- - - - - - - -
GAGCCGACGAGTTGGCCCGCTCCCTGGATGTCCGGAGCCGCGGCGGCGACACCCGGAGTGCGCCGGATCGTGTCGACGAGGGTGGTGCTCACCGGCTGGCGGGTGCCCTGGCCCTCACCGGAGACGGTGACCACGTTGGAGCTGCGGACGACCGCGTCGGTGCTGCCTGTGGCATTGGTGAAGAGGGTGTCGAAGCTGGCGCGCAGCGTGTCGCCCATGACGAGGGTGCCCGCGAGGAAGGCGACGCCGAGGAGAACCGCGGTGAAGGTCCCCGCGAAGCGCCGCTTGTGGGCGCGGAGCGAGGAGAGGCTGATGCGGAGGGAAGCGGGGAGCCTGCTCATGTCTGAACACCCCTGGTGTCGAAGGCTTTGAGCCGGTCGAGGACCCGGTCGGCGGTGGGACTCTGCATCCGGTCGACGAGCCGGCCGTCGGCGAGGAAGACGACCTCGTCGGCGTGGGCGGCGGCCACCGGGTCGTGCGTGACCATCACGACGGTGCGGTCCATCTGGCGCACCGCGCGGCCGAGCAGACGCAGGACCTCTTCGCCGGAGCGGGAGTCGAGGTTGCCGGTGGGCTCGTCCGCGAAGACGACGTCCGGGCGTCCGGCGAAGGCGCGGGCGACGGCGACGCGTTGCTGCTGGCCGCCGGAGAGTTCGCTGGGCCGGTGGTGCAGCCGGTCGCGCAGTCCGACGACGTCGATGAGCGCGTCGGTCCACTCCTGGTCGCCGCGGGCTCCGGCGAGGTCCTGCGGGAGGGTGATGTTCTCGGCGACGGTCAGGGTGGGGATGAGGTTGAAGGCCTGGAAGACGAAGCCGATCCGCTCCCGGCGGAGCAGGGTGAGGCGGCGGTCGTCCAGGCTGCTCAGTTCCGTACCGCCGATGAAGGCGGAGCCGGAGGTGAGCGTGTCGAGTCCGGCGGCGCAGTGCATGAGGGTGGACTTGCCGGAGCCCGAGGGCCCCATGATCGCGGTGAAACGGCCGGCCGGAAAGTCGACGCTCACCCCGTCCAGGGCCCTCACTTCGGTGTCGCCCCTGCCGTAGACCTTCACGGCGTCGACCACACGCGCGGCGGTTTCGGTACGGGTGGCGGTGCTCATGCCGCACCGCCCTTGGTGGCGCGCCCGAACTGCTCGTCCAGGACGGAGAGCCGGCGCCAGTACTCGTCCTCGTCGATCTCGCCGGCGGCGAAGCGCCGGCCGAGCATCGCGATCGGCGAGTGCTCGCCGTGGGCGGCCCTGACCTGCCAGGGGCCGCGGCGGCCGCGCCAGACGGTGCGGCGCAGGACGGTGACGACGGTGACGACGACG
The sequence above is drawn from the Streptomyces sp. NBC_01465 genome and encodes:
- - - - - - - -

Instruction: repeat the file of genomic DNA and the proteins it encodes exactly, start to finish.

GAGCCGACGAGTTGGCCCGCTCCCTGGATGTCCGGAGCCGCGGCGGCGACACCCGGAGTGCGCCGGATCGTGTCGACGAGGGTGGTGCTCACCGGCTGGCGGGTGCCCTGGCCCTCACCGGAGACGGTGACCACGTTGGAGCTGCGGACGACCGCGTCGGTGCTGCCTGTGGCATTGGTGAAGAGGGTGTCGAAGCTGGCGCGCAGCGTGTCGCCCATGACGAGGGTGCCCGCGAGGAAGGCGACGCCGAGGAGAACCGCGGTGAAGGTCCCCGCGAAGCGCCGCTTGTGGGCGCGGAGCGAGGAGAGGCTGATGCGGAGGGAAGCGGGGAGCCTGCTCATGTCTGAACACCCCTGGTGTCGAAGGCTTTGAGCCGGTCGAGGACCCGGTCGGCGGTGGGACTCTGCATCCGGTCGACGAGCCGGCCGTCGGCGAGGAAGACGACCTCGTCGGCGTGGGCGGCGGCCACCGGGTCGTGCGTGACCATCACGACGGTGCGGTCCATCTGGCGCACCGCGCGGCCGAGCAGACGCAGGACCTCTTCGCCGGAGCGGGAGTCGAGGTTGCCGGTGGGCTCGTCCGCGAAGACGACGTCCGGGCGTCCGGCGAAGGCGCGGGCGACGGCGACGCGTTGCTGCTGGCCGCCGGAGAGTTCGCTGGGCCGGTGGTGCAGCCGGTCGCGCAGTCCGACGACGTCGATGAGCGCGTCGGTCCACTCCTGGTCGCCGCGGGCTCCGGCGAGGTCCTGCGGGAGGGTGATGTTCTCGGCGACGGTCAGGGTGGGGATGAGGTTGAAGGCCTGGAAGACGAAGCCGATCCGCTCCCGGCGGAGCAGGGTGAGGCGGCGGTCGTCCAGGCTGCTCAGTTCCGTACCGCCGATGAAGGCGGAGCCGGAGGTGAGCGTGTCGAGTCCGGCGGCGCAGTGCATGAGGGTGGACTTGCCGGAGCCCGAGGGCCCCATGATCGCGGTGAAACGGCCGGCCGGAAAGTCGACGCTCACCCCGTCCAGGGCCCTCACTTCGGTGTCGCCCCTGCCGTAGACCTTCACGGCGTCGACCACACGCGCGGCGGTTTCGGTACGGGTGGCGGTGCTCATGCCGCACCGCCCTTGGTGGCGCGCCCGAACTGCTCGTCCAGGACGGAGAGCCGGCGCCAGTACTCGTCCTCGTCGATCTCGCCGGCGGCGAAGCGCCGGCCGAGCATCGCGATCGGCGAGTGCTCGCCGTGGGCGGCCCTGACCTGCCAGGGGCCGCGGCGGCCGCGCCAGACGGTGCGGCGCAGGACGGTGACGACGGTGACGACGACG
The sequence above is drawn from the Streptomyces sp. NBC_01465 genome and encodes: